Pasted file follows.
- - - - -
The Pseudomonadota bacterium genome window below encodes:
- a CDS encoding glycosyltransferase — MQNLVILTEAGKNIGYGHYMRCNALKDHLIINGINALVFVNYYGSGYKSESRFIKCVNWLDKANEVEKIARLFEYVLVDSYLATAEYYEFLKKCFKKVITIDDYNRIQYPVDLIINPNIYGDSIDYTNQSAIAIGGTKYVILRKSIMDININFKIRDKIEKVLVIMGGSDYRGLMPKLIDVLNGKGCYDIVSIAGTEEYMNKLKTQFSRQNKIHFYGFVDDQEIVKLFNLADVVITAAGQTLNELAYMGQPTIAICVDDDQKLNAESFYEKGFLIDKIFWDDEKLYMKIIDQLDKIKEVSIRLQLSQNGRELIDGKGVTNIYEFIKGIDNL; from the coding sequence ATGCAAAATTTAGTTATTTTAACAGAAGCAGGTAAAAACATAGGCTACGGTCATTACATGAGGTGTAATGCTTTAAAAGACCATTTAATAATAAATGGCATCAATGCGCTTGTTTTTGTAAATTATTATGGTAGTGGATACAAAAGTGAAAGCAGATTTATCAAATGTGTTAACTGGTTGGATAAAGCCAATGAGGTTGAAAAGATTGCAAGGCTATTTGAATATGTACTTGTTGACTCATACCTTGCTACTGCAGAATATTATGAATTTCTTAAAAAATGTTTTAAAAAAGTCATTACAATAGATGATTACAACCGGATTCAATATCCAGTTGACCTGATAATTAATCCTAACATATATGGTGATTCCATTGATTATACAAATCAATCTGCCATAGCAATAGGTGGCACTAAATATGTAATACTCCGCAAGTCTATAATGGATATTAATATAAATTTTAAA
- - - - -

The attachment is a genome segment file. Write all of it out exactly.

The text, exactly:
The Pseudomonadota bacterium genome window below encodes:
- a CDS encoding glycosyltransferase — MQNLVILTEAGKNIGYGHYMRCNALKDHLIINGINALVFVNYYGSGYKSESRFIKCVNWLDKANEVEKIARLFEYVLVDSYLATAEYYEFLKKCFKKVITIDDYNRIQYPVDLIINPNIYGDSIDYTNQSAIAIGGTKYVILRKSIMDININFKIRDKIEKVLVIMGGSDYRGLMPKLIDVLNGKGCYDIVSIAGTEEYMNKLKTQFSRQNKIHFYGFVDDQEIVKLFNLADVVITAAGQTLNELAYMGQPTIAICVDDDQKLNAESFYEKGFLIDKIFWDDEKLYMKIIDQLDKIKEVSIRLQLSQNGRELIDGKGVTNIYEFIKGIDNL; from the coding sequence ATGCAAAATTTAGTTATTTTAACAGAAGCAGGTAAAAACATAGGCTACGGTCATTACATGAGGTGTAATGCTTTAAAAGACCATTTAATAATAAATGGCATCAATGCGCTTGTTTTTGTAAATTATTATGGTAGTGGATACAAAAGTGAAAGCAGATTTATCAAATGTGTTAACTGGTTGGATAAAGCCAATGAGGTTGAAAAGATTGCAAGGCTATTTGAATATGTACTTGTTGACTCATACCTTGCTACTGCAGAATATTATGAATTTCTTAAAAAATGTTTTAAAAAAGTCATTACAATAGATGATTACAACCGGATTCAATATCCAGTTGACCTGATAATTAATCCTAACATATATGGTGATTCCATTGATTATACAAATCAATCTGCCATAGCAATAGGTGGCACTAAATATGTAATACTCCGCAAGTCTATAATGGATATTAATATAAATTTTAAA